Thursday, 17 July 2014

Cardiac, Cages and Conferences

An example of an Ilizarov apparatus on the tibia and fibula.

Stardate: 92138.26

So, this week I'm in Cardiac, Mobiles and Theatre. For a Monday, the cardiology department on the x-ray front was pretty slow. I helped out on some portable x-ray examinations in (surgical) recovery and also on the ICU. As the focus (funnily enough) in Cardiac is of course, the heart, you see chest x-rays in abundance here. 

But for the majority of the week, I have been placed on mobiles and theatre, and one thing I finally got to see, was a surgical procedure involving the fixing of an Ilizarov apparatus to a patient's lower leg, due to bone bowing caused by osteogenesis. After seeing so many in A&E clinics, it was interesting to see how they areactually done. 

Ilizarov cages (as I call them), are used to lengthen or reshape limb bones, to treat complex fractures, or non-unions of bone. They are named after the orthopaedic surgeon, Gavriil Abramovich Ilizarov.

The top rings are fixed to healthy bone by tensioned wire (Kirschner wires), allowing weight-bearing force to be transferred through the external frame, to bypass the fracture/injured site. The force is then transferred back to the healthy bone through the bottom ring. The structure therefore acts as a 'bridge', where the middle rings hold the bone fragments in place.

For bone lengthening/reshaping, the affected bone is surgically fractured, and the cage is attached. During recovery, the fractured bone will begin to heal. This process is slow, and the rings is adjusted using the network of nuts, increasing the spaces between rings. The adjustment is done four times a day, moving the fracture apart 1mm per day. This allows significant lengthening. 

The procedure I was present for was quite short (2 and a half hours in all), and the only thing that bothered me was probably seeing the wires about to come through, due to the wires pushing the skin outwards. The rest was fine. The sound of drills doesn't bother me, nor does blood or the sound of a mallet breaking a bone... on purpose (with good reason)!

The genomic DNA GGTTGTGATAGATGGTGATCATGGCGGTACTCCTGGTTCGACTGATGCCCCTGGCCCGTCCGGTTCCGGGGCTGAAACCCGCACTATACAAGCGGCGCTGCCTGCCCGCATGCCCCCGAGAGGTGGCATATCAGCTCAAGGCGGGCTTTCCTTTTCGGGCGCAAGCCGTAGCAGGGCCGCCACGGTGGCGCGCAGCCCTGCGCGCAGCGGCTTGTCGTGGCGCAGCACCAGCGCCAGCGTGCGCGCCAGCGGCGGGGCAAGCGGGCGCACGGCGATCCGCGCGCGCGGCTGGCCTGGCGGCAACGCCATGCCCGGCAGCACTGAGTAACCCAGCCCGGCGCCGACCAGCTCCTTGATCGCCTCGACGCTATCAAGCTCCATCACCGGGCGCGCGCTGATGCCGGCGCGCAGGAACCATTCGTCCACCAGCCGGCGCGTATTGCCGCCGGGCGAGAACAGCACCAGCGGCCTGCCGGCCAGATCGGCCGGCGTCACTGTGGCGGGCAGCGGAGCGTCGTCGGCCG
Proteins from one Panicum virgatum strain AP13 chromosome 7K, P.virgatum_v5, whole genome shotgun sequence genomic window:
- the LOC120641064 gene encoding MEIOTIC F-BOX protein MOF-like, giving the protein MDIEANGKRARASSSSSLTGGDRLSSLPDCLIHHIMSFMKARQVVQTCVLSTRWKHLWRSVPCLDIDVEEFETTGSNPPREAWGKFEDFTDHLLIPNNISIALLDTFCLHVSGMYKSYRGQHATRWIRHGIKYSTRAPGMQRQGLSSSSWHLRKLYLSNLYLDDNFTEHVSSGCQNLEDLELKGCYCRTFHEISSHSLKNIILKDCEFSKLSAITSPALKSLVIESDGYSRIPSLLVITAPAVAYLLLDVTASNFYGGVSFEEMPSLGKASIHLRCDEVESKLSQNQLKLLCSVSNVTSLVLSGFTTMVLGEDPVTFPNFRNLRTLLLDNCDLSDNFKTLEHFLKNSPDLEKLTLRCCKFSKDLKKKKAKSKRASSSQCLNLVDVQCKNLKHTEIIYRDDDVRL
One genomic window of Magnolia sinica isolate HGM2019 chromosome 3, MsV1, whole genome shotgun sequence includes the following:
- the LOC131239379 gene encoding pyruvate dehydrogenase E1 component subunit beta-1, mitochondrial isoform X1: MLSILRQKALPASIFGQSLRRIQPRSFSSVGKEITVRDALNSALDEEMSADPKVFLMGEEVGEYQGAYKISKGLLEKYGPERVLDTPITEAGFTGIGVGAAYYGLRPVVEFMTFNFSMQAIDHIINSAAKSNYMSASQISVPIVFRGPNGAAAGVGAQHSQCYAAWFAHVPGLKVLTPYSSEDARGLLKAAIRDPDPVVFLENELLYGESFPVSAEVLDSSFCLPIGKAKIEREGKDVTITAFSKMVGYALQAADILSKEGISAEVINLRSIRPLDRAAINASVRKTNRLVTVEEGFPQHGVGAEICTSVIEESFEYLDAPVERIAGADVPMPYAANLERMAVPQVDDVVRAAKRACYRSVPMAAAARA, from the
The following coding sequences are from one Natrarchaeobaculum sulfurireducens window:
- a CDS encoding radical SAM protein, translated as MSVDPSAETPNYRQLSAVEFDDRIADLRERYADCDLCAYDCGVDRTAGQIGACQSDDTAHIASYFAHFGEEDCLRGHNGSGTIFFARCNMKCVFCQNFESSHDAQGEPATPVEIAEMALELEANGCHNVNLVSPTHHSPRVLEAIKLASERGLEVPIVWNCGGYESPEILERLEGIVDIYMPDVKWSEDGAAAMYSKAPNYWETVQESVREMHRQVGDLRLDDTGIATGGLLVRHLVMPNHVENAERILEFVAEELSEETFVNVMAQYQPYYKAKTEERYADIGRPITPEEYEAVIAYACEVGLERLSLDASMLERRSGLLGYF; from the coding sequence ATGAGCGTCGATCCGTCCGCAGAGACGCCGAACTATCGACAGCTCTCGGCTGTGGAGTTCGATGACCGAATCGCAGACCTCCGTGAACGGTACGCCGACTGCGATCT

Aside from that, mobiles has been quite quiet, so while surfing the internet, I came across an event that caught my eye: the International Association of Forensic Radiographers Annual Conference that's being held at Teeside University. Luckily for me, this event was open to students (with a student discount!), and after a long look at my funds, I decided I was definitely going. I've been told by friends on other courses who attend conferences that they're good for networking and experience, so how could I say no?! The topics that are going to be included on the day are:

  • Update to the new Coroner & Justice act
  • Post Mortem CT Angiography 
  • The radiographer as researcher
  • Pitfalls in NAI and follow-up imaging
  • Radiological detection and interpretation of internally concealed illicit drugs
  • and Ballistics

So on September 13th, watch this space! It might actually be interesting!

Next week is my guided study week, so unless something incredibly life-changing happens, I'll post again when I'm back on placement in screening. Due to me only having my case study to be getting on with now most of my portfolio is complete, I'm off to London for a few days to see my grandfather, and hopefully sit in on some cases at The Old Bailey. Murder trial anyone?

LLAP!

References

  1. Ilizarov Apparatus, n.d. photograph, viewed 17 July 2014 <http://upload.wikimedia.org/wikipedia/commons/thumb/f/f6/Ilizarov2.jpg/640px-Ilizarov2.jpg>.

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